Your oral hygiene habits do not only take care of your teeth. They encompass all organs that are concerned with your oral health. Poor oral hygiene habits can lead to diseases that can harm your gums. Your gums, also known as the gingiva, are the areas from which your teeth emerge. They are pink in color when in good health, and they cover and secure all the teeth in the mouth. Improper care of the mouth causes your gums to swell, become inflamed, and irritated. When this occurs, it leads to periodontal disease, which causes severe pain.
Periodontal disease, also known as periodontitis, is a severe gum infection that damages your gums and can lead to severe tooth infections if left untreated. Periodontitis is an advanced stage of gingivitis. Gingivitis occurs when your gums are inflamed and irritated from dental plaques that form due to poor oral hygiene. When gingivitis is left untreated, it becomes periodontitis. Periodontitis is the worst stage of gum disease that leads to tooth loss and puts you at risk of medical health conditions like heart and lung diseases.
What Causes Periodontal Disease?
Periodontal disease majorly happens when you neglect your oral health hygiene habits. Oral hygiene habits like regular brushing and flossing go a long way to protect you from dental infections and diseases. Poor oral hygiene allows dental plaques to accumulate and cause havoc. Dental plaques are slimy films of bacteria formed due to a relationship between your saliva, food particles in your mouth, and bacteria. Dental plaques feed on starchy/sugary foods to produce acids. These acids and tartar (hardened plaque) cause inflammation and irritation of the gums.
Another cause of periodontal diseases is hormonal changes. Hormonal changes during pregnancy, menopause, puberty, and menstruation make the gums more sensitive, making it easier for gingivitis to develop. Diseases such as HIV and cancer affect your immune system and may affect the condition of your gums. Other risk factors for developing periodontal diseases include tobacco use, genetics, weak immunity, poor nutrition, old age, dry mouth, poor dental restorations, vitamin C deficiency, etc.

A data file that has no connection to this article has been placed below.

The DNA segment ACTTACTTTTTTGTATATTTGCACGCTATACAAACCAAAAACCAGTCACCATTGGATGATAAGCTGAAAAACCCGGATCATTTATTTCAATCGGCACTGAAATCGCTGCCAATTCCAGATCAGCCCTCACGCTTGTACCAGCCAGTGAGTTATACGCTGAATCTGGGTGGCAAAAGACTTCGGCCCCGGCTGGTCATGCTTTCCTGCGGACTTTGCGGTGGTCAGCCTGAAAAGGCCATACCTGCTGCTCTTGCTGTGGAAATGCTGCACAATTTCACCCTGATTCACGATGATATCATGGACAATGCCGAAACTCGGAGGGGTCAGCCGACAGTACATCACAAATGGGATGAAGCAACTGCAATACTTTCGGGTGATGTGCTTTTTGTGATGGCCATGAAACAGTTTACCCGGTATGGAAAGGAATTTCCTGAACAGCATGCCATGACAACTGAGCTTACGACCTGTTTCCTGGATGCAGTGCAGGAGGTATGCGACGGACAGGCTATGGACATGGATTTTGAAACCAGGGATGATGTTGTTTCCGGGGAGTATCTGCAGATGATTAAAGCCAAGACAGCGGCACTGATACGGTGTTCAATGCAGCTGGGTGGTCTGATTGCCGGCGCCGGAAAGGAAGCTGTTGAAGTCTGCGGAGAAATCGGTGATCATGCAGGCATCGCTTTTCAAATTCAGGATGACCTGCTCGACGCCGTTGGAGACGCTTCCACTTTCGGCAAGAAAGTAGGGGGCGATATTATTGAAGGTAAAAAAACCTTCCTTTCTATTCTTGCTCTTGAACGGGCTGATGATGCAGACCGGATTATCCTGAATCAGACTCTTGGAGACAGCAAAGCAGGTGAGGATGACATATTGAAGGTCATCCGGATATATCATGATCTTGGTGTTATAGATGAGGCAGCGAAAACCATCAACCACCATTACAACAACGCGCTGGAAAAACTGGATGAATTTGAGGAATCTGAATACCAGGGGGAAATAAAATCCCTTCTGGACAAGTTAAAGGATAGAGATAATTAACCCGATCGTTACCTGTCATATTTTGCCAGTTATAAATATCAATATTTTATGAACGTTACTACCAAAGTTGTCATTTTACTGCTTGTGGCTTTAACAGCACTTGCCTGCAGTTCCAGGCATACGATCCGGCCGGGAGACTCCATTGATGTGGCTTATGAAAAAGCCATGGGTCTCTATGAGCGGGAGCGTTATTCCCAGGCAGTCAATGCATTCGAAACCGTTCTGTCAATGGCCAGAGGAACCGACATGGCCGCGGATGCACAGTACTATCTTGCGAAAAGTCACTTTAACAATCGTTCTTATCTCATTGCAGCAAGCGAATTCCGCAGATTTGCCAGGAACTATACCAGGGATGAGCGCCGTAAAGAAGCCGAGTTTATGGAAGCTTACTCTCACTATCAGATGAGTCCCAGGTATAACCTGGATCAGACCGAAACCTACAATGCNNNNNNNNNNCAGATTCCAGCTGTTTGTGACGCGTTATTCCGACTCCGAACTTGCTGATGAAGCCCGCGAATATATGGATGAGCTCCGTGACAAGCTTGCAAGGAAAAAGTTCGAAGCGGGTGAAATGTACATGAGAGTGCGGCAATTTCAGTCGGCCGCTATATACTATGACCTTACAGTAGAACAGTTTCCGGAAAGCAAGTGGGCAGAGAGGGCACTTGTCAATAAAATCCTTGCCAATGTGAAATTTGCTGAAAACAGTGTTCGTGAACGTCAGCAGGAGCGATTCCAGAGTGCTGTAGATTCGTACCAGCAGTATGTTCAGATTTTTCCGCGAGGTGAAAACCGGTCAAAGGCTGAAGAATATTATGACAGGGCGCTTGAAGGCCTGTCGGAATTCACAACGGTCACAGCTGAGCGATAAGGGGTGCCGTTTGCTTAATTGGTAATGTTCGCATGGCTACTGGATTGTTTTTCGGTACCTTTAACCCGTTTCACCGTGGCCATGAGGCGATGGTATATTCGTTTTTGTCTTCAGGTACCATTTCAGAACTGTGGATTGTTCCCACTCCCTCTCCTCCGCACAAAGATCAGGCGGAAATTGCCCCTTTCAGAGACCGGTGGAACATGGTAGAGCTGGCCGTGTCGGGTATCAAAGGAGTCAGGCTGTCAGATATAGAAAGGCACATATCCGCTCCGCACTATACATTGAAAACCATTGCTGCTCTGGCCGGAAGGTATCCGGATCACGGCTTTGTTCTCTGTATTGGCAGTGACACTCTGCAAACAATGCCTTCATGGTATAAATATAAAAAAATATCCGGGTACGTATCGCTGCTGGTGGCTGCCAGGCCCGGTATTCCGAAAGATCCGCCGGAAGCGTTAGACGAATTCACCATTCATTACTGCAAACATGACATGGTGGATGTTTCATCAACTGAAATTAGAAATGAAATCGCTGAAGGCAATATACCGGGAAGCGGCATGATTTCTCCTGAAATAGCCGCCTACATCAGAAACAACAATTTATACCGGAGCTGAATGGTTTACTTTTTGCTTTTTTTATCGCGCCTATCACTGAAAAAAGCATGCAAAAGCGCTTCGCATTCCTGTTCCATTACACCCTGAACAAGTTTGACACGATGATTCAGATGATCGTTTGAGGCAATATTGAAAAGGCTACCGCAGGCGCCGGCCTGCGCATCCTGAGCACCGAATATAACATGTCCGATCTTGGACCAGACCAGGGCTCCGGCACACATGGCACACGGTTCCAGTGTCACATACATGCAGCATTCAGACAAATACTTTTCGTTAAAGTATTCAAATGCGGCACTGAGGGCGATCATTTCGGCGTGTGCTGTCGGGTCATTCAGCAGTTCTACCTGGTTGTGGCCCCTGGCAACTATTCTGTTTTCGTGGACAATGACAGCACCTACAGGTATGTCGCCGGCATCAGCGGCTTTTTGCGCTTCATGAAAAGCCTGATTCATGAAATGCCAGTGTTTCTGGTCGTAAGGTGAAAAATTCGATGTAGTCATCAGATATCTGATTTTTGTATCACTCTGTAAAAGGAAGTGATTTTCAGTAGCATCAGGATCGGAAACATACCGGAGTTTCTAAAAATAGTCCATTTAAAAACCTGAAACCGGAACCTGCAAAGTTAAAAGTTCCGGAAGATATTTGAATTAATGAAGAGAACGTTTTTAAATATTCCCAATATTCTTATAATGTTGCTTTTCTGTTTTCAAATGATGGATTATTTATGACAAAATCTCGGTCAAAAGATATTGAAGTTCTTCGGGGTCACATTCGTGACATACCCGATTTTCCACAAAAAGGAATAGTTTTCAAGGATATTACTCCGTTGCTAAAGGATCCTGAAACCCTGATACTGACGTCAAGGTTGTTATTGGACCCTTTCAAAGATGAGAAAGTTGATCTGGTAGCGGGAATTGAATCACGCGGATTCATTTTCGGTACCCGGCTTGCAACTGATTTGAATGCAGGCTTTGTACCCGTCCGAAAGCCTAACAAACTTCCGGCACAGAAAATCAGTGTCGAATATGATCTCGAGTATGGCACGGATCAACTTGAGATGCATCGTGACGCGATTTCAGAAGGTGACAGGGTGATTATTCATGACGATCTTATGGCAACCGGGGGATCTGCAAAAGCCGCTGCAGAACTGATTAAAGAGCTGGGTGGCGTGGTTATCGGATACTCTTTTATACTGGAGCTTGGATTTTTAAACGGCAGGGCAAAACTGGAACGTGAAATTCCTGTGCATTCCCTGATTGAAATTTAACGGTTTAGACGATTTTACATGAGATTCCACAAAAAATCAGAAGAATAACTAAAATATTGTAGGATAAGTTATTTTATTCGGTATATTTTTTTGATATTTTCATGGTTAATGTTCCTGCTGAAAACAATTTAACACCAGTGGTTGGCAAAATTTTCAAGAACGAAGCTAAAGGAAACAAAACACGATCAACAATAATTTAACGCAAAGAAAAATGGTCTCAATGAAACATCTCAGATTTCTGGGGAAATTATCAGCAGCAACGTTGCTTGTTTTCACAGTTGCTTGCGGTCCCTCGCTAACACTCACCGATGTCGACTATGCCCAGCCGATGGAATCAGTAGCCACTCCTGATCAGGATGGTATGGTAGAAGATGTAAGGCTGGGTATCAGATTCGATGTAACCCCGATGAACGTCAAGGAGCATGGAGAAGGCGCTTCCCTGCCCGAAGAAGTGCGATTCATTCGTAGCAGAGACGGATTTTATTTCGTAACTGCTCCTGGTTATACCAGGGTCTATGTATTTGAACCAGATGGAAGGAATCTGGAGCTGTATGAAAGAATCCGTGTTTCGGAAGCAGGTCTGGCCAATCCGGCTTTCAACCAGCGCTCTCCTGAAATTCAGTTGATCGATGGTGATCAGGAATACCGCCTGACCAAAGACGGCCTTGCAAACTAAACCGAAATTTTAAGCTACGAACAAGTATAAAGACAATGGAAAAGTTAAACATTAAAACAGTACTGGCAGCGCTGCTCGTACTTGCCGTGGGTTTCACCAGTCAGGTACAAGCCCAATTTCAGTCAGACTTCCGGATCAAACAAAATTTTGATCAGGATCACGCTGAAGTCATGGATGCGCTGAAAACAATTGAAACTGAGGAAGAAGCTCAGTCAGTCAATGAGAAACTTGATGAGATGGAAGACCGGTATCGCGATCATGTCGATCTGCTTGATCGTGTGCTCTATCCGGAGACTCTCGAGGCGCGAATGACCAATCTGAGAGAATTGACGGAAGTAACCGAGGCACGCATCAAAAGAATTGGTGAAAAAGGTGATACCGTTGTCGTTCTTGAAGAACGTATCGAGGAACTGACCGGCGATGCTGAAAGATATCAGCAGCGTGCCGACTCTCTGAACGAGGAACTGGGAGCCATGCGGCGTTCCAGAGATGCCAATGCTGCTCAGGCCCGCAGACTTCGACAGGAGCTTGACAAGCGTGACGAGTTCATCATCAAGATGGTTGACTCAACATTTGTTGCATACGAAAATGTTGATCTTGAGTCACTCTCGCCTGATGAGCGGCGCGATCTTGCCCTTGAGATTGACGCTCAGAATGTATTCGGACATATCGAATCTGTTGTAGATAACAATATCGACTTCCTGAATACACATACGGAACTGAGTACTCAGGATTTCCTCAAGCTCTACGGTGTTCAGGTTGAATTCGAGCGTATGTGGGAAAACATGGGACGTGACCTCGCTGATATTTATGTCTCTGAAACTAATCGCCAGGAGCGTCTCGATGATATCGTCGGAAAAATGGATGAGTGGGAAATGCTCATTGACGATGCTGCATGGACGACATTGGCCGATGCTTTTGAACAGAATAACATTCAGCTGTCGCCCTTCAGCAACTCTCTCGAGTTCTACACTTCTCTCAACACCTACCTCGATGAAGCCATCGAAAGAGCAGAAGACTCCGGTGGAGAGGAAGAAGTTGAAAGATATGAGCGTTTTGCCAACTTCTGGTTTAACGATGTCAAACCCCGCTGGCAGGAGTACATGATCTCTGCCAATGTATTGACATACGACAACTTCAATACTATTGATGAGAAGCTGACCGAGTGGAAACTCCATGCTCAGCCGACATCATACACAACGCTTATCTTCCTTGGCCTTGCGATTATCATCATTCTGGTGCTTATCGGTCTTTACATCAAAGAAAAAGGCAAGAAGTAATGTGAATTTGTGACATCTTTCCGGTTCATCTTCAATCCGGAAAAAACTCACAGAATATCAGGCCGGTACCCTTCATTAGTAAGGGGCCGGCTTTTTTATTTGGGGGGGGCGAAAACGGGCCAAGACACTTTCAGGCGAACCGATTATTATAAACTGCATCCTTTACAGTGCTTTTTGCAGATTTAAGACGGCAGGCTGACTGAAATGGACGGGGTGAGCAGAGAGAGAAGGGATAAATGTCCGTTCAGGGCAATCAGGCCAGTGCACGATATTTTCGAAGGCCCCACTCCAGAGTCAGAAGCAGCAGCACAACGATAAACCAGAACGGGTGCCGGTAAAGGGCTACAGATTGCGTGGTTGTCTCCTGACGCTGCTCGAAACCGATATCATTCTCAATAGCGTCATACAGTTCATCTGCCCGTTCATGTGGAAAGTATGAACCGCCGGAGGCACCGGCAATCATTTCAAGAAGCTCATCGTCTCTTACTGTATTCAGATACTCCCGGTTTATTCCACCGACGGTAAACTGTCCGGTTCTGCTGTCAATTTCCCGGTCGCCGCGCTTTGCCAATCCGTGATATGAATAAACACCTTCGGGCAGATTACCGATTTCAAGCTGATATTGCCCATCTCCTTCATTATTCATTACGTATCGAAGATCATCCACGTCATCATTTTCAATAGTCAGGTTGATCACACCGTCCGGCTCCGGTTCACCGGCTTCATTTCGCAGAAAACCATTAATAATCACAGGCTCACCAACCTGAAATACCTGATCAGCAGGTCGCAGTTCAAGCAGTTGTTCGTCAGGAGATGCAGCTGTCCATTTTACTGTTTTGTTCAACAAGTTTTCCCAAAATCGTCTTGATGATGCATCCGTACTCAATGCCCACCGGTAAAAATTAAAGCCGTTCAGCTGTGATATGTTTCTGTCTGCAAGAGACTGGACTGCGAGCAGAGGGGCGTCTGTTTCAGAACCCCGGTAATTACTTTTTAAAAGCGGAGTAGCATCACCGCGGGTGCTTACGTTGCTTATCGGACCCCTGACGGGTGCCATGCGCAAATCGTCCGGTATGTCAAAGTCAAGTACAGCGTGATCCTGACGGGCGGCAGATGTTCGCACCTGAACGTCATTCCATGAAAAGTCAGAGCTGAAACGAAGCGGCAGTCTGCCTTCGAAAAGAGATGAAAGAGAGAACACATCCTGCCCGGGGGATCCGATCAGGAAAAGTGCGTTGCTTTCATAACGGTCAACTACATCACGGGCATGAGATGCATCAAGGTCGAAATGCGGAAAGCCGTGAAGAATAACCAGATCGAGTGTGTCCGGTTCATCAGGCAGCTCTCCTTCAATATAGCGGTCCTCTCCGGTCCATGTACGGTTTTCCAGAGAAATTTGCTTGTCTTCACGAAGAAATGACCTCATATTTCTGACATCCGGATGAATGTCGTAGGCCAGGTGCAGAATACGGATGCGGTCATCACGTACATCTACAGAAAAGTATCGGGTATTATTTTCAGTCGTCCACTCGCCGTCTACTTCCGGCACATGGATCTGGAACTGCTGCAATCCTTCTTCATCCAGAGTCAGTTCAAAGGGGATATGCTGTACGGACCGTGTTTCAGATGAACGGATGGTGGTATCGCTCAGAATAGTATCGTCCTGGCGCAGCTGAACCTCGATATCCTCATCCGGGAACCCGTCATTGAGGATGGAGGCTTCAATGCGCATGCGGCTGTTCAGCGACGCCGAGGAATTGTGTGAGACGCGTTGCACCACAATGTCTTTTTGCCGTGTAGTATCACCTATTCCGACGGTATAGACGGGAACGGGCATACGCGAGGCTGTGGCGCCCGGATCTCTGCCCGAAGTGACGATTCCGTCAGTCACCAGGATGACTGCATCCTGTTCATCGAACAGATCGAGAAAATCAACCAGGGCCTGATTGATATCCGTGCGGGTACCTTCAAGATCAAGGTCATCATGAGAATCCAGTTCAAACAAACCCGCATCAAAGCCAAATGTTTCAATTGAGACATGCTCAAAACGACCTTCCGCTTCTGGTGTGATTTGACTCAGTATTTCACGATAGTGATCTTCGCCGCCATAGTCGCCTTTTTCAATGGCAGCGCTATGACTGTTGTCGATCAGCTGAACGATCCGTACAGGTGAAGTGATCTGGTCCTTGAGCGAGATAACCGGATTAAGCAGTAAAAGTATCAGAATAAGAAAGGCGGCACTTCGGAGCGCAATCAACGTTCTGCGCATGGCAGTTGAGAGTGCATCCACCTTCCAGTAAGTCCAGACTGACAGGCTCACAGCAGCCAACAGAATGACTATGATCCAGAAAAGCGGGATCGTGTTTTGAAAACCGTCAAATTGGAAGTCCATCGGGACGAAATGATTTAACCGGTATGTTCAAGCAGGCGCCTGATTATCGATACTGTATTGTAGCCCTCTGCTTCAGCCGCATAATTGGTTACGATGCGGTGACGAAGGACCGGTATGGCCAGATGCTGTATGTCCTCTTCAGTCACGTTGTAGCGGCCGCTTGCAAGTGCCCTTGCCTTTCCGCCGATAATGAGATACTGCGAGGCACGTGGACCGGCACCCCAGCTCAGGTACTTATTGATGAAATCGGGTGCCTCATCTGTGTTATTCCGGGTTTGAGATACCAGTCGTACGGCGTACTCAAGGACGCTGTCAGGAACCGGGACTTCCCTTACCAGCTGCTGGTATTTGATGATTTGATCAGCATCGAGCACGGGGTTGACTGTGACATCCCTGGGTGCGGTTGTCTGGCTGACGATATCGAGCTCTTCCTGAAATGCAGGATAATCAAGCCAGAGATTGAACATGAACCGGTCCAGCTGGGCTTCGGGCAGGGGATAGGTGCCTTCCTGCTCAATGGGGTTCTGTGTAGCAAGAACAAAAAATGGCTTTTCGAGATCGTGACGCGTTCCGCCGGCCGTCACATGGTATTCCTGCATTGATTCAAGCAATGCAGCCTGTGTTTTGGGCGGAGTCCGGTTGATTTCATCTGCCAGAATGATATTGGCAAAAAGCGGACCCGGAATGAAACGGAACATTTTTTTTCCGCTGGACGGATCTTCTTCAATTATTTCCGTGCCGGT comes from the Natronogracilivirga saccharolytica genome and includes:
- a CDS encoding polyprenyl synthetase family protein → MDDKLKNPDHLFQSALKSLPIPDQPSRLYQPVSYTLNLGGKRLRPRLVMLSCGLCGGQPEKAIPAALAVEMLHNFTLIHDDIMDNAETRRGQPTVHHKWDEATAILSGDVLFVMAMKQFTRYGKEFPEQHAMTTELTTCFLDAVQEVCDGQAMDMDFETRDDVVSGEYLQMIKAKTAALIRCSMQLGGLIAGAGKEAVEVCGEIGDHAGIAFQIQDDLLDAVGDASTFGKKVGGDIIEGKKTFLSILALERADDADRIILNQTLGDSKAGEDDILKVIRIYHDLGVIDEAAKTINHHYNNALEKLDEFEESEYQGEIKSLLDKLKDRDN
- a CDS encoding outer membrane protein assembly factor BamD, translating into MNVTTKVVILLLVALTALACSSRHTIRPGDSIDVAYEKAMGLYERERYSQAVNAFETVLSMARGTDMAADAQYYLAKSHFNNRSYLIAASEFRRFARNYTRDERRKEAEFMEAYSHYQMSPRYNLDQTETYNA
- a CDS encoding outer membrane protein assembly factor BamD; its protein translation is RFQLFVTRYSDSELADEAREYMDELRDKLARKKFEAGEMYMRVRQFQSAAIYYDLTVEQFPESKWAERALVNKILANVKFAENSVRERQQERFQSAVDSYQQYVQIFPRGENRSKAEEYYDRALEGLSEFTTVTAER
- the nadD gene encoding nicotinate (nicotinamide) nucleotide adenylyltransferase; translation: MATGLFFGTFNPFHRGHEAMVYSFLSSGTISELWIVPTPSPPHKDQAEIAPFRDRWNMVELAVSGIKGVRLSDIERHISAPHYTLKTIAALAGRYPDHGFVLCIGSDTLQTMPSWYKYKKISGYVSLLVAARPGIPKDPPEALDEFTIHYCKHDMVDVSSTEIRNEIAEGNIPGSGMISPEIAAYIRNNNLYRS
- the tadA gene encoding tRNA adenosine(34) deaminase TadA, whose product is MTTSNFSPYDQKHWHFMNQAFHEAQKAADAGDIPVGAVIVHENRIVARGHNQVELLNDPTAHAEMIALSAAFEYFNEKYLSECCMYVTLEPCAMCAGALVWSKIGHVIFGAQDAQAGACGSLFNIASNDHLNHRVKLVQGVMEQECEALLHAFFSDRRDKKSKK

How Do You Know When You Have Periodontal Diseases?
The following are symptoms of periodontal diseases:
- Pockets of pus between the teeth and the gums (abscess).
- Bleeding of the gums.
- Pain and discomfort while chewing.
- Loss of teeth.
- Halitosis (Bad breath).
- Swelling of the gums.
- Severe toothache.
- Receding gums and exposed tooth roots.
Whenever you see any of these symptoms, you should see a dentist in Pompano Beach or any dentist near you for diagnosis and treatment.
Treatment Methods For Periodontal Diseases
There are two methods of treatment if you seek periodontal treatment near you. These include:
Treatment methods for gum disease that do not involve surgery include:
Professional Dental Cleaning
Our Dentist might try to reverse the effects of periodontal diseases by removing plaques and tartar through professional dental cleaning. While this is not a treatment for advanced periodontal disease, it prevents your gingivitis from becoming periodontitis.
Scaling And Root Planing In Periodontal Disease Treatment
This non-surgical procedure involves a deep cleaning whereby dental plaques and tartar from above and below the gum line are scraped away (scaling), and rough spots on your tooth are smoothened (planing) a dentist in 33062 with you under the influence of a local anesthetic. Root planing removes bacteria and helps the gum reattach to the teeth by providing a clean surface.
Surgical Procedures In Periodontal Disease Treatment
Surgical treatments for treating periodontal disease include:
- Bone Graft involves replacing bones destroyed by gum disease with fragments of your bone from a part of your body, a synthetic bone, or a donated bone.
- Pocket reduction surgery: This involves lifting the gums and removing the tartar. This reduces the space between the gum and tooth, thereby reducing hiding places for bacteria.
- Tissue regeneration: This stimulates bone and gum tissue growth when the bone supporting the teeth has been destroyed.
- Soft tissue grafts: This involves filling receded gums with grafted tissue mostly taken from the roof of the mouth.